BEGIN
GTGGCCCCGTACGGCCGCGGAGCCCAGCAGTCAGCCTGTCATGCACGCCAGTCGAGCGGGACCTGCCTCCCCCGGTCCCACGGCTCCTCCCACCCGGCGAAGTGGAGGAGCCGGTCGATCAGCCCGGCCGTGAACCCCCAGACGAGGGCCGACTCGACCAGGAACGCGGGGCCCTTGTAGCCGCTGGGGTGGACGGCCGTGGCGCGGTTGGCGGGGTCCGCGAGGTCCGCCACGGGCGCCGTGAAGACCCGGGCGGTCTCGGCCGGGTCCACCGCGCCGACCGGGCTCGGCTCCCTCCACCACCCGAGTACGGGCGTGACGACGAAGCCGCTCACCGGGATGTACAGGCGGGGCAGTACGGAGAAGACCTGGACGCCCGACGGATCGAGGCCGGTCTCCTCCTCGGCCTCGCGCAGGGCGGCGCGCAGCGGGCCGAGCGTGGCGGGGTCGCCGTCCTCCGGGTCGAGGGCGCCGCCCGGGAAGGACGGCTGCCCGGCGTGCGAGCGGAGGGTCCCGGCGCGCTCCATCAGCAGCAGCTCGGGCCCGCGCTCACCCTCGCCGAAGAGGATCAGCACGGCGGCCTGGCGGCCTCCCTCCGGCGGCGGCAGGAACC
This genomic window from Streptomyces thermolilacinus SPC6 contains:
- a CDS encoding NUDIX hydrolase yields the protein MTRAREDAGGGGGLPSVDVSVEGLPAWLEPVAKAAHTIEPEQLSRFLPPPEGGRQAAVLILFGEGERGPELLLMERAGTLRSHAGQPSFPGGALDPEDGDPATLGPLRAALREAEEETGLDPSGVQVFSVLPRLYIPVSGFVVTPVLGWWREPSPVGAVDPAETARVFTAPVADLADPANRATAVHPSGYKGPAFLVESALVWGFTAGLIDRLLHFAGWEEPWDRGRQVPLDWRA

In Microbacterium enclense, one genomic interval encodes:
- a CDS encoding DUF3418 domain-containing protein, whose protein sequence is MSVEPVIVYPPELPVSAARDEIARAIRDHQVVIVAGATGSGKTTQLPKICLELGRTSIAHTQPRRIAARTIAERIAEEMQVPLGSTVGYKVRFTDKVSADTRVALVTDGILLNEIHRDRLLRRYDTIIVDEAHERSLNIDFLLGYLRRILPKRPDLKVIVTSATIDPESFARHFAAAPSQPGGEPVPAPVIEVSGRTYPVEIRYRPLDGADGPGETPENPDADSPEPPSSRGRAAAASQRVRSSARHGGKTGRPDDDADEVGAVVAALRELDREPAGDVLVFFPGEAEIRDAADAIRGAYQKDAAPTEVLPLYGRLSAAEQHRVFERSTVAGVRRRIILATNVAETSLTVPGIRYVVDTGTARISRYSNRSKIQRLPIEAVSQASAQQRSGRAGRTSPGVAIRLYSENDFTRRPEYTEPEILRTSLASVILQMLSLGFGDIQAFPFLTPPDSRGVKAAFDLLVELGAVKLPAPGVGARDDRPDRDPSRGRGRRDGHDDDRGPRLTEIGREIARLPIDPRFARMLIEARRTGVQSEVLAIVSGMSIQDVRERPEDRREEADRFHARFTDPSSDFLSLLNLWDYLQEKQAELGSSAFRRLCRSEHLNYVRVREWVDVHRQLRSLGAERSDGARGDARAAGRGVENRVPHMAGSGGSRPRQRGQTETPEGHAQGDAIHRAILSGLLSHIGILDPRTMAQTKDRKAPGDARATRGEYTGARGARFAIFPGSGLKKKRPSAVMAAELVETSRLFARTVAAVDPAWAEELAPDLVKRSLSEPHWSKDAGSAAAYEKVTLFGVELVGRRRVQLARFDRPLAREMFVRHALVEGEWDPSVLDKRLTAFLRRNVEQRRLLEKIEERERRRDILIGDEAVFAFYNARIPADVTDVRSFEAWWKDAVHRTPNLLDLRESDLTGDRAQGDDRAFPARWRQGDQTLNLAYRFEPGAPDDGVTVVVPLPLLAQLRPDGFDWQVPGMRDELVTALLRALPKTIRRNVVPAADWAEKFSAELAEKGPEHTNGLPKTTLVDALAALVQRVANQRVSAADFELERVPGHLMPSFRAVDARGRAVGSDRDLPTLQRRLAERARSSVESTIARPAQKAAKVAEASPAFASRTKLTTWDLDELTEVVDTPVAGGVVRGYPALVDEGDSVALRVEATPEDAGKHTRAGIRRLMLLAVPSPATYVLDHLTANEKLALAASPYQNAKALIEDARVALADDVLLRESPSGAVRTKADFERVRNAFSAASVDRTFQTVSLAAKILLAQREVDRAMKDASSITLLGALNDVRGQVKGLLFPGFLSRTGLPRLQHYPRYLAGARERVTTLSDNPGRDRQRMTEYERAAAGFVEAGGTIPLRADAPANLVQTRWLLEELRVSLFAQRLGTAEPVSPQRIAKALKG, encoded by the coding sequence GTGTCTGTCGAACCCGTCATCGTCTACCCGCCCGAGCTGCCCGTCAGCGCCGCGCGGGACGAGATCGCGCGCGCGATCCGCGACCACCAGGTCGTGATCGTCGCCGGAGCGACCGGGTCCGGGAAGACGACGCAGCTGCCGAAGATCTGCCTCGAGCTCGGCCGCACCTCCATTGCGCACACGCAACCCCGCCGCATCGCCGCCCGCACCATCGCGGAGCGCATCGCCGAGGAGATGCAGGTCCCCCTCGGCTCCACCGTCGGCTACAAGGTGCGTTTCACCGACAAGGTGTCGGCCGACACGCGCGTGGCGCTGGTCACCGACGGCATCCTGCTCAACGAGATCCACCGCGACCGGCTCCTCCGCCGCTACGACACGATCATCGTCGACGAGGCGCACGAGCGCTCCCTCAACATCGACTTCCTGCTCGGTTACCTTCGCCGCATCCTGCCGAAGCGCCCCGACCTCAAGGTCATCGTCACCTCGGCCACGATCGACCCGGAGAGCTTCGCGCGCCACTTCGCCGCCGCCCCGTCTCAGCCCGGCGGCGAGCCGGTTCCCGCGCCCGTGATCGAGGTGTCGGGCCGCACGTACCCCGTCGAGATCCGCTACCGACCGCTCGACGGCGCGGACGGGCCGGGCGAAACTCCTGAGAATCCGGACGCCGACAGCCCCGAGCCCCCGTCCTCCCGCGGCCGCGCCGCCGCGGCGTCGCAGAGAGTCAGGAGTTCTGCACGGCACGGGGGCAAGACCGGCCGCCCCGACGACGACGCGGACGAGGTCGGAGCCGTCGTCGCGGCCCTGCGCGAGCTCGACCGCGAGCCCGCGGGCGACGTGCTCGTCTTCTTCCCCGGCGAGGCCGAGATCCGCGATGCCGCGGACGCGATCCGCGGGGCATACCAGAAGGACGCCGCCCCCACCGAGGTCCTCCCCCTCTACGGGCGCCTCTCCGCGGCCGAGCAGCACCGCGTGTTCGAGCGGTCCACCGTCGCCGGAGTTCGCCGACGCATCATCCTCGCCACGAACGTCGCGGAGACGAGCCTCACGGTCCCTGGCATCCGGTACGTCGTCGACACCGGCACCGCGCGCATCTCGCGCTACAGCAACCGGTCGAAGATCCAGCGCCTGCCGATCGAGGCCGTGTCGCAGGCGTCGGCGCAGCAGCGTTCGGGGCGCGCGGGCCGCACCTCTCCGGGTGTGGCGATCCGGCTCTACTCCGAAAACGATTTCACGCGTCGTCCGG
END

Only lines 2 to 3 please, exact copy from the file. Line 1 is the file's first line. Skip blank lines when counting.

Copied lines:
This genomic window from Streptomyces thermolilacinus SPC6 contains:
- a CDS encoding NUDIX hydrolase yields the protein MTRAREDAGGGGGLPSVDVSVEGLPAWLEPVAKAAHTIEPEQLSRFLPPPEGGRQAAVLILFGEGERGPELLLMERAGTLRSHAGQPSFPGGALDPEDGDPATLGPLRAALREAEEETGLDPSGVQVFSVLPRLYIPVSGFVVTPVLGWWREPSPVGAVDPAETARVFTAPVADLADPANRATAVHPSGYKGPAFLVESALVWGFTAGLIDRLLHFAGWEEPWDRGRQVPLDWRA